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Opening of the permafrost exhibit at Dynamic Earth!

The permafrost exhibit “Under the Arctic” developed by the Oregon Museum of Science and Industry is now at Dynamic Earth, in Sudbury. The LU Permafrost Research Laboratory worked with Dynamic Earth to add a Canadian component, and participated in the opening events on Feburary 11th, 2020.

The Canadian component of the exhibit includes a large map of permafrost distribution in Canada, and photos of permafrost features found accross the country (thank you to A Lewkowicz, A Kirkwood, S Kokelj, N Mykytczuk, T Pretzlaw, N Basiliko, and A Boisson for providing photos from across the country!).

Just before the opening, Pascale joined Dustin and Jennifer to help train the interpretive staff (the ‘Bluecoats‘) who will be working with the public in the permafrost exhibit.

On the day of the opening, Sudbury.com was there to make a video and article on the event, which included a press release and a presentation by Pascale, Adam, and Cassandra to a group of about 90 students (grades 4 to 6).

We had a great time working with Dynamic Earth/Science North, and are happy to have contributed to this awesome permafrost exhibit in Sudbury!

NSERC funds PermafrostNet as a Strategic Partnership Network!

The Natural Sciences and Engineering Research Council of Canada (NSERC) will provide more than $5 million over five years to fund PermafrostNet, a Canadian research network of 12 universities, including Laurentian University, and more than 40 partner organizations. “The network focuses on permafrost degradation to determine where, when, and how permafrost thaw is occurring and what are the consequences of this thaw for northern infrastructure and northerners across the Canadian North” says Dr. Pascale Roy-Leveillee of the Laurentian University Permafrost Research Laboratory, one of the Network co-principal investigators.

Permafrost underlies more than one-third of the Canadian land surface and nearly all of it will experience thaw during the 21st century. The resulting disruption to natural and human systems will influence the lives of northerners and access to natural resources.

The network research will focus on 5 themes: 1) characterization of permafrost, to fill important gaps in our knowledge of Canadian permafrost extent and characteristics (11 students); 2) monitoring, to ensure we have the means to detect and quantify change in permafrost conditions (8 students); 3) prediction, to improve simulations of changing permafrost and integration with Global Climate Models, and to insure stakeholders can use the model outputs (8 students); 4) hazards, to understand what impacts the observed and predicted permafrost degradation can have on infrastructure, environmental resources, ecosystems and health (9 students); 5) adaptation to permafrost degradation, to support northerners as they prepare for and deal with permafrost thaw and its consequences (9 students).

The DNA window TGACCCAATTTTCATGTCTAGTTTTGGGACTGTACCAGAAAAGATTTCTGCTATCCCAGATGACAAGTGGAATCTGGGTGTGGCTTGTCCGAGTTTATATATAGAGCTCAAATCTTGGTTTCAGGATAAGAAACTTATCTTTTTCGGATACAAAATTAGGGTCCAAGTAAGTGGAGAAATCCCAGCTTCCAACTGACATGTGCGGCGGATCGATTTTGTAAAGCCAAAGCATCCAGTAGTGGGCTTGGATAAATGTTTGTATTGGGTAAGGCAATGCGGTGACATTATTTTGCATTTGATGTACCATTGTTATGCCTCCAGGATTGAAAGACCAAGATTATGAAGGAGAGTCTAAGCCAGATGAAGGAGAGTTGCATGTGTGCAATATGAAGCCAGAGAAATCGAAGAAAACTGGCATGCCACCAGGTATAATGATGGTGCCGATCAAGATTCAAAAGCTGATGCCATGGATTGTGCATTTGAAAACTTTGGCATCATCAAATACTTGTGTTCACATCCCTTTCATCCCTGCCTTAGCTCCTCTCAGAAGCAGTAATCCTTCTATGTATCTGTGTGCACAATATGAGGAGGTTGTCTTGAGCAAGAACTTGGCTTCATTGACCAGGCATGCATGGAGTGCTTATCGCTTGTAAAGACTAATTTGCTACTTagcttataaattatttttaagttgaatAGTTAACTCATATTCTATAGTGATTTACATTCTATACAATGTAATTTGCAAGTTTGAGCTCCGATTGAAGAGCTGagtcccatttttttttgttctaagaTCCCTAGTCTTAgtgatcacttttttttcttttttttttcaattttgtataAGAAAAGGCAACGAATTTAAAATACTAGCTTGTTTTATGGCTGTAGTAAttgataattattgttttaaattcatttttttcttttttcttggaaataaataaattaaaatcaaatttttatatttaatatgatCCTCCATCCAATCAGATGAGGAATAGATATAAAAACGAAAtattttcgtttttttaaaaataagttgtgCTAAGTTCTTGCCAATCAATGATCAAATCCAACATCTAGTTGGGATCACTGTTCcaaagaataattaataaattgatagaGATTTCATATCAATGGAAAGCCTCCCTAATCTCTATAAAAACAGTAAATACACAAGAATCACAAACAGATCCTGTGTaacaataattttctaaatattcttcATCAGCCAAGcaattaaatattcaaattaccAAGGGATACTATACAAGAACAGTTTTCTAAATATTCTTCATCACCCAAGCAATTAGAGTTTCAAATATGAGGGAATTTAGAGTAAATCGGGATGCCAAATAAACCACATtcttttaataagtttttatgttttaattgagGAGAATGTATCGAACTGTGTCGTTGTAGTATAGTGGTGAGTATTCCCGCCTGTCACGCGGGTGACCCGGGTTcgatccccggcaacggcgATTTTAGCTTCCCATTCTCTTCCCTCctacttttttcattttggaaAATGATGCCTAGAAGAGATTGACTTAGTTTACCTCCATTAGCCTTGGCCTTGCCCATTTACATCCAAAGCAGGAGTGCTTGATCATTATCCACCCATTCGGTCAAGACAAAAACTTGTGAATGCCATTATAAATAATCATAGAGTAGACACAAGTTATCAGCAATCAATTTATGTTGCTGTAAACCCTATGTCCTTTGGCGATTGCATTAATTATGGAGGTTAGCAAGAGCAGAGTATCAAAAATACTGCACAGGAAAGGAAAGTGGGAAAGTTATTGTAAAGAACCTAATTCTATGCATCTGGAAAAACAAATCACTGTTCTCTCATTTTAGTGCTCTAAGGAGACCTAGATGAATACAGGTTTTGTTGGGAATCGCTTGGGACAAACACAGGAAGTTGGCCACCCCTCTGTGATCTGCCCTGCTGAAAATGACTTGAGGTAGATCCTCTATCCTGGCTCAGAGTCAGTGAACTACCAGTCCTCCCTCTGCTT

“The network has the research capacity that no single group or agency can provide and can transform knowledge and practice on a national scale to position Canada as a leader in permafrost research” Indicates Dr. Stephan Gruber, the PermafrostNet Lead, who is professor and Canada Research Chair in Climate Change Impacts/Adaptation in Northern Canada at Carleton University.

The objective of the highly competitive NSERC Strategic Partnership Grants for Networks is to increase research and training in targeted areas, contributing to a better quality of life in Canada. Only two networks were funded this year across Canada

Working towards a Canadian Permafrost Network, in Whitehorse

 

Some of the people who attended the Permafrost Research Network meeting in Whitehorse

 

Pascale (and Florent) travelled from Churchill to Whitehorse on October 12-14 to participate in the writing of a Strategic Network Grant application focused on permafrost.

Permafrost researchers from across the country are joining efforts with government, community, and industry partners to propose a network that will align permafrost research with decision-making, help fill geographical knowledge gaps in the Canadian North, train the next generation of experts, and  position Canada as a leader in permafrost science.

The meeting was a dynamic and productive event, where new connections were made and existing ones solidified, and where good progress was made towards a network of fruitful collaborations reaching for common goals. All in all an exciting week-end!

 

Hard at work during a break out session